There are variations and extensions to this popular corporate game. In a group email chain (a corporate norm, by the way), with everyone hitting the reply-all button, multiple copies of the delightful oom (perhaps from multiple people on PTO at the same time) are generated in no time. The more diligent veterans of the game do not fail to create an equivalent oom on their phone extension in case someone is still old-fashioned enough to contact them over phone.

The oom concept can also be used to brag about yourself and your domain of control, to emphasize your importance in the organization. Take a look at this elaborate oom:

Thanks for contacting me. I am away on vacation in the Himalayas (I bet you did not know I was a certified mountaineer). I know your call is important and needs urgent attention (even if you think otherwise). Please contact:

Joe at …, for Sales related matters

Amber at …, for Payments

Mary at …, for the Cafeteria menu

Ben at …, for HR related matters

Kate at …, for the upcoming Customer Conference related matters

My executive assistant, (Yes, I have an executive assistant), Liz at …, if you would like to wish me Happy Birthday (I will keep a count of people who did not wish me on my birthday)

(Unsaid disclaimer: I may not be in charge of all the things mentioned above)

The Offline Company

I think I got you there – you thought you were about to read about a company that has no online presence and does business only through traditional means such as brick-and-mortar shops or traveling salesmen. Wrong! I am referring to the management cliché, that is all too prevalent, of deferring discussion on any topic or issue during a meeting by simply opting to ‘take it offline’!

Meetings are fundamental to the practice and growth of mediocrity and non-performance in corporate life. In large organizations, it is quite easy to mandate the presence of a bewildering array of representatives from various departments for any meeting. The crux of the matter is that no one knows how or why the other departments are involved – because no one knows why their own department is involved in the matter! And, since no one comes prepared with any relevant information, key issues meant to be discussed during a meeting are always side-stepped and marked for ‘offline’ resolution, defeating the very purpose of the meeting.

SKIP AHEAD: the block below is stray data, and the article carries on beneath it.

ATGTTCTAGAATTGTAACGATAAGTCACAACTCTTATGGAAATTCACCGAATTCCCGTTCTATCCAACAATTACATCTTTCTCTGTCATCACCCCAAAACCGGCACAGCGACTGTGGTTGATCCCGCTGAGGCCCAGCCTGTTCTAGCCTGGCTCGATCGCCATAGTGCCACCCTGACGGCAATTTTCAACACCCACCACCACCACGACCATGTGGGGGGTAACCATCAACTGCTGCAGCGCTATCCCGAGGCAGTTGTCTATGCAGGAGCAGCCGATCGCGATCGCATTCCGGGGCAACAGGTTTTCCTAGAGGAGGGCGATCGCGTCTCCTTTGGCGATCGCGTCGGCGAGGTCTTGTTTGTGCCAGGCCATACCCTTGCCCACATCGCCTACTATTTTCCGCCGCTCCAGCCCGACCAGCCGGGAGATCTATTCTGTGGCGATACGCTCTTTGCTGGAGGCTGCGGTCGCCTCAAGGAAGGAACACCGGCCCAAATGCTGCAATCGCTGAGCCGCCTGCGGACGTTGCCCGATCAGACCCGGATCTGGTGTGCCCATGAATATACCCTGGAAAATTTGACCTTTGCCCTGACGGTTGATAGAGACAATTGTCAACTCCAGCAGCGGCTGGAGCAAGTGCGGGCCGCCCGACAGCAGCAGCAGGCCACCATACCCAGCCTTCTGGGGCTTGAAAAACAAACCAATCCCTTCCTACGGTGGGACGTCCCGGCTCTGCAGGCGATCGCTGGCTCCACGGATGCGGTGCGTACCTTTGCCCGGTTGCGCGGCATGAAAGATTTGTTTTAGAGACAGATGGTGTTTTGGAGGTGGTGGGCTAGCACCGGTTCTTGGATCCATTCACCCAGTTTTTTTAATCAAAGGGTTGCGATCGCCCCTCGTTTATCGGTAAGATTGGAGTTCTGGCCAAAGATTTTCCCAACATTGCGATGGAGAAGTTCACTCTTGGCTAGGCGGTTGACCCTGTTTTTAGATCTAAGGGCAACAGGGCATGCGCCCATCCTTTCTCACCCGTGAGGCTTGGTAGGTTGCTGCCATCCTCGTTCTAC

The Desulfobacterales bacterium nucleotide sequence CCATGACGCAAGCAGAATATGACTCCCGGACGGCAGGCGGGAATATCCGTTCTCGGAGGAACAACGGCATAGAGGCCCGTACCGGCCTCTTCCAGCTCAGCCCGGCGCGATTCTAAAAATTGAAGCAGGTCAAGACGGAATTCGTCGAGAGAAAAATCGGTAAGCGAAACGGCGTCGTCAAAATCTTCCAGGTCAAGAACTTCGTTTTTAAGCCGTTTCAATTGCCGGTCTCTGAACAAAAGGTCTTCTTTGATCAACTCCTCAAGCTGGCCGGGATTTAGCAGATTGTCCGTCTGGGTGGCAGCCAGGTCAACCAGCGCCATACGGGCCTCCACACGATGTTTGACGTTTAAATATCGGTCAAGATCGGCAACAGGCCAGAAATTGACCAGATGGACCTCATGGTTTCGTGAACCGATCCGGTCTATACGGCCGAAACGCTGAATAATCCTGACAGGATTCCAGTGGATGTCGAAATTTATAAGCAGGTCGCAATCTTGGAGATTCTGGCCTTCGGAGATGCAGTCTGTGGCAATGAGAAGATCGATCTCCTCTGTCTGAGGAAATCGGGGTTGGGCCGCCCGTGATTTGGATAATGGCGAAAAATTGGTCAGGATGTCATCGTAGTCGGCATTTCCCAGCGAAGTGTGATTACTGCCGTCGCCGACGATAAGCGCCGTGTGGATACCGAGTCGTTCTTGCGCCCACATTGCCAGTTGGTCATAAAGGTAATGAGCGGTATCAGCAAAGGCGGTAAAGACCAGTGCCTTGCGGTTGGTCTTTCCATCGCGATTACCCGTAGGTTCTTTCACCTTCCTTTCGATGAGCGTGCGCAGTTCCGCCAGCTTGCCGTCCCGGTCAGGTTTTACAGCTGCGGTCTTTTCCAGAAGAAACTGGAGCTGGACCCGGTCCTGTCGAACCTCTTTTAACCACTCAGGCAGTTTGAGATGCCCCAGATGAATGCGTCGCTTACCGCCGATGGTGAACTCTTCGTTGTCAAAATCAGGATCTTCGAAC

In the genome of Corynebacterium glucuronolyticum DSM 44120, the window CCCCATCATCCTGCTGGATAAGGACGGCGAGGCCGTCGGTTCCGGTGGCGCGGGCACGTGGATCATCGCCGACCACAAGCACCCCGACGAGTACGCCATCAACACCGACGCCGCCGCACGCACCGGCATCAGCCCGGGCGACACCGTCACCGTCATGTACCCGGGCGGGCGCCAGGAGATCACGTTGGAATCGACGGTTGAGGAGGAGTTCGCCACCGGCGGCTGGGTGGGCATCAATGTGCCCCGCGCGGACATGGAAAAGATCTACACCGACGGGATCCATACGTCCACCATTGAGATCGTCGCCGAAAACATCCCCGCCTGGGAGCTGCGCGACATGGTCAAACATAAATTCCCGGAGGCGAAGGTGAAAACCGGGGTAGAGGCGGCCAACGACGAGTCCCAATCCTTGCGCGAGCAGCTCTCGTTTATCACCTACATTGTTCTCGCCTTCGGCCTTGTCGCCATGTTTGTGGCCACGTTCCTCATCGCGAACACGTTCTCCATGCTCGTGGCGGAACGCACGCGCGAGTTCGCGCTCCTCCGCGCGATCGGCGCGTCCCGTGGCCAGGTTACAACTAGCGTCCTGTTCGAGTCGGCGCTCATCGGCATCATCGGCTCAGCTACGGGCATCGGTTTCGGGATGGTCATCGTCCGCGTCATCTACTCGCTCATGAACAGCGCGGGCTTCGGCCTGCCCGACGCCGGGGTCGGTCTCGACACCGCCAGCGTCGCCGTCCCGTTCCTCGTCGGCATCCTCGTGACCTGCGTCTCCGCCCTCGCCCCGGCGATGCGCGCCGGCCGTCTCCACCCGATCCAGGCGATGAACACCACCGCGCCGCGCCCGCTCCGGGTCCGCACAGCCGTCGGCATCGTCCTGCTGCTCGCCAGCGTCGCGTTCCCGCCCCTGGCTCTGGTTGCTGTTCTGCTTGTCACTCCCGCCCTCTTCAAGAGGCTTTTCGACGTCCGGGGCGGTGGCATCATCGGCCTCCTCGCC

Let us track the (non)progress of such a meeting with the stated purpose of determining sales targets for the coming year After losing considerable time on scheduling the meeting through a complex algorithm using linear programming techniques to accommodate all participants, the meeting is finally convened. Of course, in keeping with contemporary organizational practices, very few people are physically present at the venue – most are virtual via digital technology.

Martin (CEO): Good morning and welcome. As you all know, we are in a tough market and there is increasing pressure from our investors to double our sales next year. So, Jason, what do we have by way of plans to achieve this?

Jason (Head of Sales) (clearly taken aback by the CEO’s expectations): Er..Hmm… Yes, Martin, we are putting together an aggressive plan to penetrate new markets. We expect a significant increase in the breadth and depth of our coverage. We …

Martin: OK, what does that mean in real terms?

Jason: Liz, could you please share our analysis and projections?

Liz (Market Research): Yes, Jason. We are currently thrice as big as the smallest competitor in our vertical, not considering the international sector. Next year, after adjusting for regional variances and accounting for GDP growth, we should be twice as big as the median competitor in year-on-year sales growth. This, of course…

Martin: Sorry guys, what numbers are we talking about?

Jason: Martin, in the interest of time and to deal with other items on the agenda for this meeting, could we take this offline, outside this meeting?

Martin (clearly enraged): What other items? Was this meeting not meant to focus on sales targets for next year?

Jason: Yes, yes. We will deal with that offline – I promise. Could we now quickly discuss participation in trade shows next year?

Martin (exasperated): Could we not take that offline?